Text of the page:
The pie chart is the only graphic on the entire statement. It has no information on the actual performance of my mutual funds. And they added this “Fee Rebate” line in the activity summary to make it seem like they’re doing you a favor. “Never mind the 3% MER which is costing thousands per year, focus on the $30 fee rebate”


The balance page of my Questrade statement. It has a convenient chart that shows how my month end balance has changed over the past month in addition to my balance changes

The balance page of my Questrade statement. It has a convenient chart that shows how my month-end balance has changed over the past 12 months. The balance in this case reflects the total value of all stocks and cash held in the account. As you can see summer 2015 was not kind to me.


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That’s right, there isn’t one. As far as I know they never report your % gain. Or if they do they don’t make it easy to find. Or you have to calculate it yourself by comparing your opening balance to your current balance.


Questrade offers an intuitive chart that shows your total investment return each month. Investors group has no such chart, and doesn't tell you anything about your % return. You have to calculate it yourself

Questrade shows how your portfolio performed on a month by month basis. You can see that in August I lost 7% but gained 4.2% in October.


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Investors Group offers information about your funds, but as you can see there’s no line for % gain or profit or loss or anything. There’s no chart, and you need to manually compare your opening balance to your current balance. You want to compare all your funds on one page? Too bad, there are only 3 per page. I hope you like statements that are 20 pages long


cap acp

Questrade lists all your holdings on one page. The information is similar to Investors Group with one very important difference. They show your P&L and % return outright. Having all holdings on one page makes it easy to find the best and worst performers at a glance. % port is referring to the percentage of your entire portfolio that this stock consists of. In my case HXS is 30.52% of my holdings (in this account only).

Investors group presumably hasn’t updated their reporting methods in decades. They would rather you NOT understand your investments and their performance. If you did know, you’d realize how much money you are actually losing by using their services. They are salespeople that prey on lazy investors.

Conversely, Questrade provides an intuitive, helpful platform that you’ll actually want to use. Their clients are people interested in knowing how their investments perform.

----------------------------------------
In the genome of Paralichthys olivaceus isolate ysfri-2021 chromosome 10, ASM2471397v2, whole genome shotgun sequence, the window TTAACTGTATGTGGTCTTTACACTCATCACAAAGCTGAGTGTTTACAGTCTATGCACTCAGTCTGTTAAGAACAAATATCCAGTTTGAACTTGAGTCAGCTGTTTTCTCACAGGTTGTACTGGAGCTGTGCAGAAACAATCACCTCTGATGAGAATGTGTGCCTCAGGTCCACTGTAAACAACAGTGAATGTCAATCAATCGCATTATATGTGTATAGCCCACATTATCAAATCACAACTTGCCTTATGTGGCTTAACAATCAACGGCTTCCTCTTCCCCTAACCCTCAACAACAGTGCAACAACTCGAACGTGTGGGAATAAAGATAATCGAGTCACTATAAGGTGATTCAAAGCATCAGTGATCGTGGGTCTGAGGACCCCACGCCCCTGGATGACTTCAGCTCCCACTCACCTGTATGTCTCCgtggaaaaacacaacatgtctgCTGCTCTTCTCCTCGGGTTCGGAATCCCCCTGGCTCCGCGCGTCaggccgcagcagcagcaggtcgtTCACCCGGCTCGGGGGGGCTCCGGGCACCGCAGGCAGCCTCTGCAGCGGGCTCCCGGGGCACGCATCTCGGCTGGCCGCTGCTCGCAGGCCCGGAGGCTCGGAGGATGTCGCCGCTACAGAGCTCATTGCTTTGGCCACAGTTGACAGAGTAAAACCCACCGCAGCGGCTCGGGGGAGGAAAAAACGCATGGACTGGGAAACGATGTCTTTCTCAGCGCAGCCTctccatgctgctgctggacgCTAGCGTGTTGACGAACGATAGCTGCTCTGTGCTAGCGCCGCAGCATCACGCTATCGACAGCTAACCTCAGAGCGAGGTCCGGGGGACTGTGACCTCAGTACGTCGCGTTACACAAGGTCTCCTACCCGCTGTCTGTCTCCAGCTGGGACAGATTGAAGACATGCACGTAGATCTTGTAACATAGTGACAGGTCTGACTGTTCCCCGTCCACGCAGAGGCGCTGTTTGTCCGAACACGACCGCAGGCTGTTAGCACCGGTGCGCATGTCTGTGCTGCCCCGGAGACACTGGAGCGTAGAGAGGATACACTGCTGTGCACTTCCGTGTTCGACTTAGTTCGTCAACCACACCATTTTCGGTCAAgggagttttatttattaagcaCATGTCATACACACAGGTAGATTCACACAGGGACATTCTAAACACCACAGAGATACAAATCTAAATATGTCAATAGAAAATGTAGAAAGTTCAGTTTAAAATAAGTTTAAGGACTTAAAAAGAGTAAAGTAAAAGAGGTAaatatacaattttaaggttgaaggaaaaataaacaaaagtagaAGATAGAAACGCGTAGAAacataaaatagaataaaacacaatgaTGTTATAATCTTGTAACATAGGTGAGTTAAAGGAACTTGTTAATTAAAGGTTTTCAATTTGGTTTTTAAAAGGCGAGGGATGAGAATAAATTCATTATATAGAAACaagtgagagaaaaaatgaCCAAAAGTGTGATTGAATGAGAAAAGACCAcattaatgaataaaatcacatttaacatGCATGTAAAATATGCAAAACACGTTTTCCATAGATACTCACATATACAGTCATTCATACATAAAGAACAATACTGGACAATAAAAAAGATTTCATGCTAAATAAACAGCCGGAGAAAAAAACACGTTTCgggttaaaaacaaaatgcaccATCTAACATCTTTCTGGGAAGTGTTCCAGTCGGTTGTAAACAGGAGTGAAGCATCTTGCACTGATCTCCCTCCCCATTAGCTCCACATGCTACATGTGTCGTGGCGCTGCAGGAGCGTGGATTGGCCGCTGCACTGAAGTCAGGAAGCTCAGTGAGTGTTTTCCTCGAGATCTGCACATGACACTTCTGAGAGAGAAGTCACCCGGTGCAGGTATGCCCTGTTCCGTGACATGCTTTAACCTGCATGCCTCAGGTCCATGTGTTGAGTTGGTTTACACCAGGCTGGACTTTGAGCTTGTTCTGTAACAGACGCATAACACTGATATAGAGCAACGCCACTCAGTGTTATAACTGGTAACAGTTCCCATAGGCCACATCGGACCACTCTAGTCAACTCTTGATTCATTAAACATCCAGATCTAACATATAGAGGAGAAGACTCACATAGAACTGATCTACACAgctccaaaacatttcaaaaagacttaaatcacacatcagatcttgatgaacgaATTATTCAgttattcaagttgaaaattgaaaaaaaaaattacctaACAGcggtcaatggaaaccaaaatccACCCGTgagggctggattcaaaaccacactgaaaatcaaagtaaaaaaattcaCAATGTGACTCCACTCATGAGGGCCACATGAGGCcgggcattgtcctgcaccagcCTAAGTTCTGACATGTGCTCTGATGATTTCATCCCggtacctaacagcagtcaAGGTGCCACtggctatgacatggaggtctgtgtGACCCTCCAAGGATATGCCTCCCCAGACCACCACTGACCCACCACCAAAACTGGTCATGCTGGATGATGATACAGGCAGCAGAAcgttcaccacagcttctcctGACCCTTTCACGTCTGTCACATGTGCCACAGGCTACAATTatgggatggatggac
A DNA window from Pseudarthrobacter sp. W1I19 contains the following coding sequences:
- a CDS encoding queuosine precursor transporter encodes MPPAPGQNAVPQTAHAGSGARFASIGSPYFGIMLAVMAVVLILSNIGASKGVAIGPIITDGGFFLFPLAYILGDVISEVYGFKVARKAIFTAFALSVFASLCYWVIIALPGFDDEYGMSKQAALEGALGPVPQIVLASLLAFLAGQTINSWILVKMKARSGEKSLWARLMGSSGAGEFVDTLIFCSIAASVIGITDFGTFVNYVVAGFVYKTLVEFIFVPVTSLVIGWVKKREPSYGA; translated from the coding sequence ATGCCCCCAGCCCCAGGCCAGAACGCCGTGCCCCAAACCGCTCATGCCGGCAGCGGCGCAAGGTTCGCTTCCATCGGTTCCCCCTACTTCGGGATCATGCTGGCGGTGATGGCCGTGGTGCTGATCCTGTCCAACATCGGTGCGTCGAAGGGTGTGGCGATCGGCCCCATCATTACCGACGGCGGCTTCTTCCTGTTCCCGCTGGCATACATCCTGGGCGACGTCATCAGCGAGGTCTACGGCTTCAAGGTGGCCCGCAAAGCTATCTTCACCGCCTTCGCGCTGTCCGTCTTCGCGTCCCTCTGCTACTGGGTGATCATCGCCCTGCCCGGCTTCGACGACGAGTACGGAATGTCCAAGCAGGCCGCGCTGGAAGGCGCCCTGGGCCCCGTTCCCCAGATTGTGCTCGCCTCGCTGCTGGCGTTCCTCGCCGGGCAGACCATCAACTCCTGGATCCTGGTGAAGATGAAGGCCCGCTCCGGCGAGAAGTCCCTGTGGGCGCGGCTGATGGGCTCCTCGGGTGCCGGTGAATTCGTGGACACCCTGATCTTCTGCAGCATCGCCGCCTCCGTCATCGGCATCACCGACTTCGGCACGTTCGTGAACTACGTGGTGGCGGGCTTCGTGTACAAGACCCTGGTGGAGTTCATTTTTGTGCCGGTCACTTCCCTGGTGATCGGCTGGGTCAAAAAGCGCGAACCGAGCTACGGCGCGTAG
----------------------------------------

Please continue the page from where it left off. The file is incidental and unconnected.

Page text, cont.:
Remember the three points to consider in a brokerage:

  1. Fees
  2. Online Platform
  3. Statements

I’ve been with Questrade for about 3.5 years and never had an issue with any of these points. Meanwhile the big banks and Investors group have given me problems with all three points. When you are ready to buy your own index funds you’ll need to open a brokerage account somewhere. If you are ditching mutual funds to save money don’t just go halfway and open an expensive brokerage account. Find an inexpensive, easy to use brokerage. For me this is Questrade .

If you are ready to open an account with Questrade you can use my promo code below to get $50 in free trades (that’s $50 worth of commission fees for buying and selling anything).

PROMO CODE: jqzswtbb

Happy investing! Check out my calculator to see how much you are saving!

Spam your friends:


  1. […] a bank account you can open an investment account. Just deposit 15% of every paycheque into your new Questrade account, and buy as much VGRO as you […]

  2. I have an investors account and I can concur with the findings found in this article. I seem to recall they used to show all changes in value but I think it was years ago. I think what happens is people see market declines and just want to bail…at the wrong time of course. About a year ago they presented me with a plan for retirement. It show yearly gains that were in the neighbourhood of %.% percent annually. Yet as you pointed out I can’t seem to figure that out for my investments.

    I am now a holder of a Questrade account. Looking forward to healthy investments with lower fees. Now the market just has to cooperate.

  3. […] buy and sell stock. There’s no fee for collecting dividends though. So if you’re with Questrade budget an extra $5 to buy all these shares and another $5 to sell. Other brokerages might charge […]

  4. […] to buy ETFs? Great! First you’ll need a brokerage account. I recommend Questrade. Any brokerage will do but a low cost online brokerage is going to be the easiest and cheapest for […]